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US hospital infant formula sample giveaways 'not violation of WHO Code'

By Mark Astley+

03-Jun-2014
Last updated on 03-Jun-2014 at 15:59 GMT2014-06-03T15:59:39Z

Abbott's Similac brand hospital discharge bags for breastfeeding (left) and bottle feeding (right) mothers (Image: Public Citizen)
Abbott's Similac brand hospital discharge bags for breastfeeding (left) and bottle feeding (right) mothers (Image: Public Citizen)

The International Formula Council (IFC) has dismissed claims that the US practice of providing free hospital discharge bags containing samples of infant formula is in violation of the International Code of Marketing of Breastmilk Substitutes.

Last month, US consumer group Public Citizen delivered an 18,000 signature-strong petition to Mead Johnson Nutrition (Enfamil), Abbott Laboratories (Similac), and Nestlé USA (Gerber), in which it urged them to “stop distributing samples of infant formula in healthcare facilities.”

Public Citizen claims that by supplying US healthcare providers with product samples to distribute to parents, the firms have failed to adhere to the principles of the World Health Organization (WHO) International Code of Marketing of Breastmilk Substitutes - notably Articles 5.2 (“Manufacturers and distributors should not provide, directly or indirectly, to pregnant women, mothers or members of their families, samples of products”) and 6.2 (“No facility of a health care system should be used for the purpose of promoting infant formula”). 

DairyReporter.com approached Abbott Laboratories, Mead Johnson Nutrition, and Nestlé USA regarding the petition but was referred to IFC, which counts all three as members.

In a statement, IFC argued simply that no violations of the Code could have taken place because its principles were never incorporated into US law.

“All IFC members support the aims and principles of the WHO International Code of Marketing of Breastmilk Substitutes (Code),” said Mardi Mountford, executive vice president, IFC.

“However, the voluntary Code is inconsistent with US law and policy, and was therefore not adopted in the US. Thus, US hospitals who distribute formula samples are not in violation of the WHO Code.”

“Healthcare provider endorsement”

Quoting Centers for Disease Control and Prevention (CDC) data, Public Citizen claims that more than half of all US hospitals distribute infant formula firm-sponsored discharge bags that include product samples.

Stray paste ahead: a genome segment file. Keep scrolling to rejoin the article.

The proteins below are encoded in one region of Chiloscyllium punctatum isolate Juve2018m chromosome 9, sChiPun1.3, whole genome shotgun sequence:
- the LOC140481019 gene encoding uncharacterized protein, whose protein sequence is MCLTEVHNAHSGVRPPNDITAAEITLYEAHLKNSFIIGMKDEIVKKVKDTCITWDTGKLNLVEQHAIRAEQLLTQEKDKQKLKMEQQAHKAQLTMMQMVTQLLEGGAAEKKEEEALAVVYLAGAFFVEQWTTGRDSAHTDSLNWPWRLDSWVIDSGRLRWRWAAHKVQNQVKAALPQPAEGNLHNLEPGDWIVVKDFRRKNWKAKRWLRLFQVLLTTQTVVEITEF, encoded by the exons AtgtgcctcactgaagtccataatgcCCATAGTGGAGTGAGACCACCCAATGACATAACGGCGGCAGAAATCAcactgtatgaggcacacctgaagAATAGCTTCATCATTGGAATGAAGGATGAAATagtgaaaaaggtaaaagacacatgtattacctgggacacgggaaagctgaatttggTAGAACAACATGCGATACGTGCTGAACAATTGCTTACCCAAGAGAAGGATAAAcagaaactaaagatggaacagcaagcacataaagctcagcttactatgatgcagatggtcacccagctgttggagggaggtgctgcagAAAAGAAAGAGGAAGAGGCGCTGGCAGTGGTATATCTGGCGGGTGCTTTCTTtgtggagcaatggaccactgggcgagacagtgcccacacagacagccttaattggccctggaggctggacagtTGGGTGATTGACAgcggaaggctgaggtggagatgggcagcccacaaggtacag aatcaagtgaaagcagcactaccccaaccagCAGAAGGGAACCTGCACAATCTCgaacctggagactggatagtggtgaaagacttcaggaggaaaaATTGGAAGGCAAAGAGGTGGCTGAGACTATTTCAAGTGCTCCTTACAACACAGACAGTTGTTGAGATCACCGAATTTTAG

“This is most controversial because many studies show that women who receive the formula discharge bags with samples breastfeed less exclusively and for shorter durations,” Eva Seidelman, researcher, Public Citizen told DairyReporter.com.

“Experts believe women view the formula discharge bags with samples as a healthcare provider endorsement of formula feeding even where breastfeeding is promoted and healthcare providers do not intend to make sure an endorsement," she said.

IFC has, however, disputed such suggestions, citing a 2012 survey in which 94% of new mothers said that restricting the use of infant formula in the hospital would not have influenced their decision on whether or not to breastfeed.

“Focusing on infant feeding support kits detracts from the real barriers to breastfeeding such as access to healthcare after leaving the hospital, breastfeeding support in the workplace and paid or longer maternity leave,” said Mountford.

“Further, suggesting moms can be swayed from breastfeeding by receiving information on infant formula or a small sample does a great disservice to them.”

“The IFC and its members believe mothers are best positioned to make feeding decisions that meet the unique needs of their baby and family. Moms deserve to be supported in those decisions to ensure optimal nutrition and wellbeing. At the end of the day, the real objective for any campaign intended to increase breastfeeding rates should be to provide sound advice and support to new mothers.”

Future dialogue?

Public Citizen kicked off its Keep Infant Formula Marketing Out of Health Care Facilities campaign in 2012 by sending a letter signed by more than 150 public health, consumer and medical organizations to the 2,600 largest hospitals in the US. Around the same time, it launched a consumer petition urging Abbott, Mead Johnson and Nestlé “to stop co-opting healthcare facilities for marketing purposes.”

On May 21 2014 - to mark 33 years since WHO’s adoption of the Code - Public Citizen, flanked by scores mothers and ally organizations , hand delivered the petition to a Mead Johnson executive outside the company’s headquarters near Chicago, Illinois.

Copies of the petition were also delivered to Abbott Laboratories and Nestlé.

“Mead Johnson accepted our petition but they did not ask to meet with us to further discuss the issue or make any commitments,” she said.

“We sent the petition to other companies and have not heard back about dialogue.”

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